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Snow Daze

(Trying to get this blog thing going again …)

As you probably know, Baltimore was hit last week by a pernicious pair of blizzards, dumping a total of 45 inches of snow on us, something this city has not seen in decades if not centuries.  Although national news coverage focused more on the ‘snowpocalypse’ in Washington, DC, Baltimore and its surrounding counties were more heavily hit than our nation’s capital.  This brought us briefly to the top of the list as #1 snowiest city for the 2009-2010 season, ahead of even Syracuse and Buffalo!  Syracuse has now edged us back out for the top spot.

We lost all five days of school to the storms last week.  This Tuesday (16th Feb), after the Presidents’ Day holiday, schools were still closed due to icy and unplowed roads, as well as unsafe conditions along sidewalks and bus stops.  Even though school re-opened on Wednesday, with two-hour delays scheduled through the rest of this week, I think it’s clear that Baltimore City was not prepared to handle this amount of snow.  Side streets remain plowed only enough to allow one lane of traffic at a time on a two-way street.  Major thoroughfares that are  usually three lanes in each direction only have room for one lane of traffic in each direction, due to piles of snow just pushed off to the side.  Sidewalks are still not shoveled, leaving kids to walk in the street to get to school or their bus stop (and me to walk in the street to get to my car).  Some pictures and commentary on the road/sidewalk situation are here.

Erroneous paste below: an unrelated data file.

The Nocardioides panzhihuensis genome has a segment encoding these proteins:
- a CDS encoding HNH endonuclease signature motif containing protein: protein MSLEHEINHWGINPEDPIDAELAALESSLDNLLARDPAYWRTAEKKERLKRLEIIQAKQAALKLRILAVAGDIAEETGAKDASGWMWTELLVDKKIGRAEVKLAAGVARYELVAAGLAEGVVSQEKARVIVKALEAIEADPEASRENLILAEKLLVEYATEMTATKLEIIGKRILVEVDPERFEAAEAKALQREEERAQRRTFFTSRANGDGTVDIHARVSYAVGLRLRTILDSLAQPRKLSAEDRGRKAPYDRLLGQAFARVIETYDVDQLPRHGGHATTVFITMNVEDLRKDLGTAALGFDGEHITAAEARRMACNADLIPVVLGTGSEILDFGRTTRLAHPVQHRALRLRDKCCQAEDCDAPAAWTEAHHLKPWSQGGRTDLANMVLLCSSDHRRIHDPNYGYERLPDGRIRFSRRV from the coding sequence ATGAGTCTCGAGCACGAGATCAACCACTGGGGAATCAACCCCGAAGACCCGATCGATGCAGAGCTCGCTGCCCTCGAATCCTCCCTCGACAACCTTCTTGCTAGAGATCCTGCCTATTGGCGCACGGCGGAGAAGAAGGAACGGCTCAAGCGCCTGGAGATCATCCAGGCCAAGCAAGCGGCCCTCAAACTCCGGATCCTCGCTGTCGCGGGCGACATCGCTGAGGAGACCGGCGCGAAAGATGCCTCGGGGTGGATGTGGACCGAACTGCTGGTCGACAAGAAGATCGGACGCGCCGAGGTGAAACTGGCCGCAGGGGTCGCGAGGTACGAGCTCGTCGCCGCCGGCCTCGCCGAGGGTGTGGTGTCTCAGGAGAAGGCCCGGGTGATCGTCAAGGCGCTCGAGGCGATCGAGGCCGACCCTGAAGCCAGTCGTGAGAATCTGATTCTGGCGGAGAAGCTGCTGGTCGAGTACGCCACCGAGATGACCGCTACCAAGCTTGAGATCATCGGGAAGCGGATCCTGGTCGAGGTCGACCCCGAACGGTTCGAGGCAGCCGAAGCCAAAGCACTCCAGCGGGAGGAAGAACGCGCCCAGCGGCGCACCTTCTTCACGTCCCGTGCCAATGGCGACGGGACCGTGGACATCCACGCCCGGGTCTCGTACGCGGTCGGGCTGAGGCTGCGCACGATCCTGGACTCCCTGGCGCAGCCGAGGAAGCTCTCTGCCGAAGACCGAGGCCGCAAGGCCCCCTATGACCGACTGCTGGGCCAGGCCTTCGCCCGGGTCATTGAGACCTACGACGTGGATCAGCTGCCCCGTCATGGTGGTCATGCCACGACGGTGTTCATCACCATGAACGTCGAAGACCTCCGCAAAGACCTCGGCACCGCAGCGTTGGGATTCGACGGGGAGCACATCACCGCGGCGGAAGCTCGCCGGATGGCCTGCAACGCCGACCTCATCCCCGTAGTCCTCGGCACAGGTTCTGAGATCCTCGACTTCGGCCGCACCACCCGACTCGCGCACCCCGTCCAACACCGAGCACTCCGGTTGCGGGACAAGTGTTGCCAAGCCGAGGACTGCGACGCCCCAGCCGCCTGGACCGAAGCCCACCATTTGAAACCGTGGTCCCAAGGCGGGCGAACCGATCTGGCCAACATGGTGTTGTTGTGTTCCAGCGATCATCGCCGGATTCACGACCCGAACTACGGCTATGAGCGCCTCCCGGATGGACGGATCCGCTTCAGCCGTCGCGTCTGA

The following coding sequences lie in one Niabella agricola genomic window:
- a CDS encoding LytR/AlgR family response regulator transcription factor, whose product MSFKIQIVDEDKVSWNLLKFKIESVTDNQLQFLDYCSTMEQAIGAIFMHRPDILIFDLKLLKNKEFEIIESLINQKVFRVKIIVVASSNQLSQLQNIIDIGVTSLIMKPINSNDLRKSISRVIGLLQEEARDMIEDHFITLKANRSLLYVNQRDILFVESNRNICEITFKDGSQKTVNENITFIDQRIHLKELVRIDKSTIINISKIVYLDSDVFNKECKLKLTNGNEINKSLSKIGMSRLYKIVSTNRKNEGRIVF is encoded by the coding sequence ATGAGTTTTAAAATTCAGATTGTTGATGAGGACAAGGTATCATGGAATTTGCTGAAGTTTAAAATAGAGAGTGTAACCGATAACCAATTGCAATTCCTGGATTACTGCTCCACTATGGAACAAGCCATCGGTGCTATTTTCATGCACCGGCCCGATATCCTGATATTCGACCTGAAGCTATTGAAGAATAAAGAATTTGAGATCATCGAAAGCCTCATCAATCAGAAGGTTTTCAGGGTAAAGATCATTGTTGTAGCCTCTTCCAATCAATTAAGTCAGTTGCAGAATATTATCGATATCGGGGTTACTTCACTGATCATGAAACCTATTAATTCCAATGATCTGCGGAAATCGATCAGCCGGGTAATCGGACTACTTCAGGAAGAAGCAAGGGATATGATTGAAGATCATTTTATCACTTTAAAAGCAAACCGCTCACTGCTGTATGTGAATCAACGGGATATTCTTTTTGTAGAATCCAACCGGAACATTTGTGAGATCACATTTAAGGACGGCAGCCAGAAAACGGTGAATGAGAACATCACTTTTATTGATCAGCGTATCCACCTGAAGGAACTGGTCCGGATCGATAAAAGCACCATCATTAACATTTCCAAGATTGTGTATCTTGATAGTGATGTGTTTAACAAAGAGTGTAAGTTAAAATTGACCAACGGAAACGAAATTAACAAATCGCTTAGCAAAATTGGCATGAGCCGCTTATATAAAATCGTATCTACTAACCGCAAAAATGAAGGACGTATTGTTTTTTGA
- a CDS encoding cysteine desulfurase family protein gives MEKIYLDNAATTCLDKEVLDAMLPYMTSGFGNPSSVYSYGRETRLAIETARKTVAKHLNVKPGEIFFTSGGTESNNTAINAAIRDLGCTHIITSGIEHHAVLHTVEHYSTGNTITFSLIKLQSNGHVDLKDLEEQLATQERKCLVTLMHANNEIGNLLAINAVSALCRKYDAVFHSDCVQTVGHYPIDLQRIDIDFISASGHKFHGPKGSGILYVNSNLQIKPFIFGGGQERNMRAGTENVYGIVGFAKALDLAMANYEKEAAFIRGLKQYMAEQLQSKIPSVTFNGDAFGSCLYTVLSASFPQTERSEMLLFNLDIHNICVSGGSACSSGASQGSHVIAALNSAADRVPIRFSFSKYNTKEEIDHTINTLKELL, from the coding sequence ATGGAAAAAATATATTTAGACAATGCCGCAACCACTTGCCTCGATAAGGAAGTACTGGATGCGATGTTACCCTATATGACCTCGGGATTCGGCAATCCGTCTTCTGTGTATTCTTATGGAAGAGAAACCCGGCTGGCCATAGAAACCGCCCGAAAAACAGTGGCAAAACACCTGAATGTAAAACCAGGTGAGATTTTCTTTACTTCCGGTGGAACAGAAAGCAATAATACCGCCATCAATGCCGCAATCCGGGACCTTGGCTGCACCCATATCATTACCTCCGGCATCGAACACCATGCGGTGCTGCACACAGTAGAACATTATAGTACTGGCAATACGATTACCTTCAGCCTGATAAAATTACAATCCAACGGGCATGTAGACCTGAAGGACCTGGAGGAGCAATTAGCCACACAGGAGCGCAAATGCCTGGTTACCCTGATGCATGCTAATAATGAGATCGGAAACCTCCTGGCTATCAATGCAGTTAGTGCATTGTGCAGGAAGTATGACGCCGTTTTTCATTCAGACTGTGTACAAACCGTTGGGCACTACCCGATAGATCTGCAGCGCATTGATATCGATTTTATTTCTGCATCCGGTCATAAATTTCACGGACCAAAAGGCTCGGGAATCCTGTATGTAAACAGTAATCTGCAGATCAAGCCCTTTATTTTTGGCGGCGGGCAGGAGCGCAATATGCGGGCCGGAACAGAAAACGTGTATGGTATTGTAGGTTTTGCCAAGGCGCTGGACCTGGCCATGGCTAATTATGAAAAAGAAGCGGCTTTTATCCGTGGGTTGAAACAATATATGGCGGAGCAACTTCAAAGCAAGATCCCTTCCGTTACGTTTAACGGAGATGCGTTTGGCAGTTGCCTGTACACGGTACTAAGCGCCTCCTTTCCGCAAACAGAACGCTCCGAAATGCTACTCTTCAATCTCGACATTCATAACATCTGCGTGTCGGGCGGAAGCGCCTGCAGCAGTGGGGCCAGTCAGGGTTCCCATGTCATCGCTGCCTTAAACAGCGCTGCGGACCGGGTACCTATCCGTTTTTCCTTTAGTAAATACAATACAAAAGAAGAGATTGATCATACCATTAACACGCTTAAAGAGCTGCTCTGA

As a teacher, I’m concerned about how this will affect what I’m able to teach.  I’ve already thrown out the question on Twitter about how best to compress my curriculum in Algebra II with Trigonometry.  I welcome any further feedback on this:  which topics I could cut or skim by with just a pass, versus which topics are core ideas that need thorough investigation.

I’ve talked to my engineering teacher colleagues about how to condense some of the Principles of Engineering curriculum while still conveying the core ideas and experience of engineering in this survey/introductory course.  What makes this one even more difficult is that I need to prepare my POE students for a standardized, end-of-course exam, while I create my own final exam for my A2T students.